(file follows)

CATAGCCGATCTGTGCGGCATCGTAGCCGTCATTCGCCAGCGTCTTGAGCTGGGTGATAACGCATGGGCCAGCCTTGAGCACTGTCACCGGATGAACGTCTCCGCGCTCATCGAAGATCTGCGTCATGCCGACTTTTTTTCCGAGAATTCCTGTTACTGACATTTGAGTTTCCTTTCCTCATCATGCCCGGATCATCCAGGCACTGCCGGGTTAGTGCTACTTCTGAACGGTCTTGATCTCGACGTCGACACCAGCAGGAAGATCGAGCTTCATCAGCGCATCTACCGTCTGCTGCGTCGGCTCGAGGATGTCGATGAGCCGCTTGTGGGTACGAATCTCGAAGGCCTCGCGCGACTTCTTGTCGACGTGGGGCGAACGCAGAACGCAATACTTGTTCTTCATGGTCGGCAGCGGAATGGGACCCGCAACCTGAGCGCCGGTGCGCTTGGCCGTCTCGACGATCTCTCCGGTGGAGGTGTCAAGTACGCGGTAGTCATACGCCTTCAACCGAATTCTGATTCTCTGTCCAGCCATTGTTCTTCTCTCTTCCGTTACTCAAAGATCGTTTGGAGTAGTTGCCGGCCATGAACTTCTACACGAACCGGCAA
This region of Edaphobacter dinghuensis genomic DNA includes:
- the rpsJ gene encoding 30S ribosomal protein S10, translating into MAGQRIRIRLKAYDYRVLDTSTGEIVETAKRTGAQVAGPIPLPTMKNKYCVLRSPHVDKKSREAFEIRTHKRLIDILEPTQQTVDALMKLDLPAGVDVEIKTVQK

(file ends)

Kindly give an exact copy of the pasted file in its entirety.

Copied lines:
CATAGCCGATCTGTGCGGCATCGTAGCCGTCATTCGCCAGCGTCTTGAGCTGGGTGATAACGCATGGGCCAGCCTTGAGCACTGTCACCGGATGAACGTCTCCGCGCTCATCGAAGATCTGCGTCATGCCGACTTTTTTTCCGAGAATTCCTGTTACTGACATTTGAGTTTCCTTTCCTCATCATGCCCGGATCATCCAGGCACTGCCGGGTTAGTGCTACTTCTGAACGGTCTTGATCTCGACGTCGACACCAGCAGGAAGATCGAGCTTCATCAGCGCATCTACCGTCTGCTGCGTCGGCTCGAGGATGTCGATGAGCCGCTTGTGGGTACGAATCTCGAAGGCCTCGCGCGACTTCTTGTCGACGTGGGGCGAACGCAGAACGCAATACTTGTTCTTCATGGTCGGCAGCGGAATGGGACCCGCAACCTGAGCGCCGGTGCGCTTGGCCGTCTCGACGATCTCTCCGGTGGAGGTGTCAAGTACGCGGTAGTCATACGCCTTCAACCGAATTCTGATTCTCTGTCCAGCCATTGTTCTTCTCTCTTCCGTTACTCAAAGATCGTTTGGAGTAGTTGCCGGCCATGAACTTCTACACGAACCGGCAA
This region of Edaphobacter dinghuensis genomic DNA includes:
- the rpsJ gene encoding 30S ribosomal protein S10, translating into MAGQRIRIRLKAYDYRVLDTSTGEIVETAKRTGAQVAGPIPLPTMKNKYCVLRSPHVDKKSREAFEIRTHKRLIDILEPTQQTVDALMKLDLPAGVDVEIKTVQK